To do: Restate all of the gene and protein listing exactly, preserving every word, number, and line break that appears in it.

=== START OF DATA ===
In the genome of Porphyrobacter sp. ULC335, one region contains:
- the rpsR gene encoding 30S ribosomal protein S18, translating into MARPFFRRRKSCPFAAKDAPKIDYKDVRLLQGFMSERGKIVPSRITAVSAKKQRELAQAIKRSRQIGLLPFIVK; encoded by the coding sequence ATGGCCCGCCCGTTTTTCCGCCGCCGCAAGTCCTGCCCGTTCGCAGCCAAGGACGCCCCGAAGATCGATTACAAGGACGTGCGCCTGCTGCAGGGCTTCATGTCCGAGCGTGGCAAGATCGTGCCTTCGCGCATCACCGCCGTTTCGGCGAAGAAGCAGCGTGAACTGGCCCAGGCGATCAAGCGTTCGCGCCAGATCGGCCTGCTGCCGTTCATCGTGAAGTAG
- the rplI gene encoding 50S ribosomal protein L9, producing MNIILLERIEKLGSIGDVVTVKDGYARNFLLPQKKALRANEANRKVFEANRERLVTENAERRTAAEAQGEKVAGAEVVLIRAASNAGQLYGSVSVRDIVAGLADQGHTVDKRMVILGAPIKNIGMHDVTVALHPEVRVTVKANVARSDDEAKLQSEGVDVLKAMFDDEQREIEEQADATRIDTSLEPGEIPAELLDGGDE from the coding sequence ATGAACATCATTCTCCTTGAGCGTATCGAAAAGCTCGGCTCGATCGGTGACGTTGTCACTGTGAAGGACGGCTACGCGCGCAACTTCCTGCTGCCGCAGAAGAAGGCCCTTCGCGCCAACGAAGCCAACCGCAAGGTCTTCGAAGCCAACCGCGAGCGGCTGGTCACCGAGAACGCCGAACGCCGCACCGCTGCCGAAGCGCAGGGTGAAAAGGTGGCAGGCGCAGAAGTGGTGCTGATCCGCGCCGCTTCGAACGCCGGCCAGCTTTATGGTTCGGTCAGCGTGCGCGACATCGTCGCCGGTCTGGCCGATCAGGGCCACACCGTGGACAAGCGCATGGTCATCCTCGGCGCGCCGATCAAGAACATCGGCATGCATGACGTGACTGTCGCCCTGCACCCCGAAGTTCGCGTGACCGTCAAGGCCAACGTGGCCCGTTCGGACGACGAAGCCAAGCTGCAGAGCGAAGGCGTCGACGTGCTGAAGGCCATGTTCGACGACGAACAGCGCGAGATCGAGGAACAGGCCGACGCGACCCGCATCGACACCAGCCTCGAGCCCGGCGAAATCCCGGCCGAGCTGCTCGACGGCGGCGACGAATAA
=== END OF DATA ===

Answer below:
In the genome of Porphyrobacter sp. ULC335, one region contains:
- the rpsR gene encoding 30S ribosomal protein S18, translating into MARPFFRRRKSCPFAAKDAPKIDYKDVRLLQGFMSERGKIVPSRITAVSAKKQRELAQAIKRSRQIGLLPFIVK; encoded by the coding sequence ATGGCCCGCCCGTTTTTCCGCCGCCGCAAGTCCTGCCCGTTCGCAGCCAAGGACGCCCCGAAGATCGATTACAAGGACGTGCGCCTGCTGCAGGGCTTCATGTCCGAGCGTGGCAAGATCGTGCCTTCGCGCATCACCGCCGTTTCGGCGAAGAAGCAGCGTGAACTGGCCCAGGCGATCAAGCGTTCGCGCCAGATCGGCCTGCTGCCGTTCATCGTGAAGTAG
- the rplI gene encoding 50S ribosomal protein L9, producing MNIILLERIEKLGSIGDVVTVKDGYARNFLLPQKKALRANEANRKVFEANRERLVTENAERRTAAEAQGEKVAGAEVVLIRAASNAGQLYGSVSVRDIVAGLADQGHTVDKRMVILGAPIKNIGMHDVTVALHPEVRVTVKANVARSDDEAKLQSEGVDVLKAMFDDEQREIEEQADATRIDTSLEPGEIPAELLDGGDE from the coding sequence ATGAACATCATTCTCCTTGAGCGTATCGAAAAGCTCGGCTCGATCGGTGACGTTGTCACTGTGAAGGACGGCTACGCGCGCAACTTCCTGCTGCCGCAGAAGAAGGCCCTTCGCGCCAACGAAGCCAACCGCAAGGTCTTCGAAGCCAACCGCGAGCGGCTGGTCACCGAGAACGCCGAACGCCGCACCGCTGCCGAAGCGCAGGGTGAAAAGGTGGCAGGCGCAGAAGTGGTGCTGATCCGCGCCGCTTCGAACGCCGGCCAGCTTTATGGTTCGGTCAGCGTGCGCGACATCGTCGCCGGTCTGGCCGATCAGGGCCACACCGTGGACAAGCGCATGGTCATCCTCGGCGCGCCGATCAAGAACATCGGCATGCATGACGTGACTGTCGCCCTGCACCCCGAAGTTCGCGTGACCGTCAAGGCCAACGTGGCCCGTTCGGACGACGAAGCCAAGCTGCAGAGCGAAGGCGTCGACGTGCTGAAGGCCATGTTCGACGACGAACAGCGCGAGATCGAGGAACAGGCCGACGCGACCCGCATCGACACCAGCCTCGAGCCCGGCGAAATCCCGGCCGAGCTGCTCGACGGCGGCGACGAATAA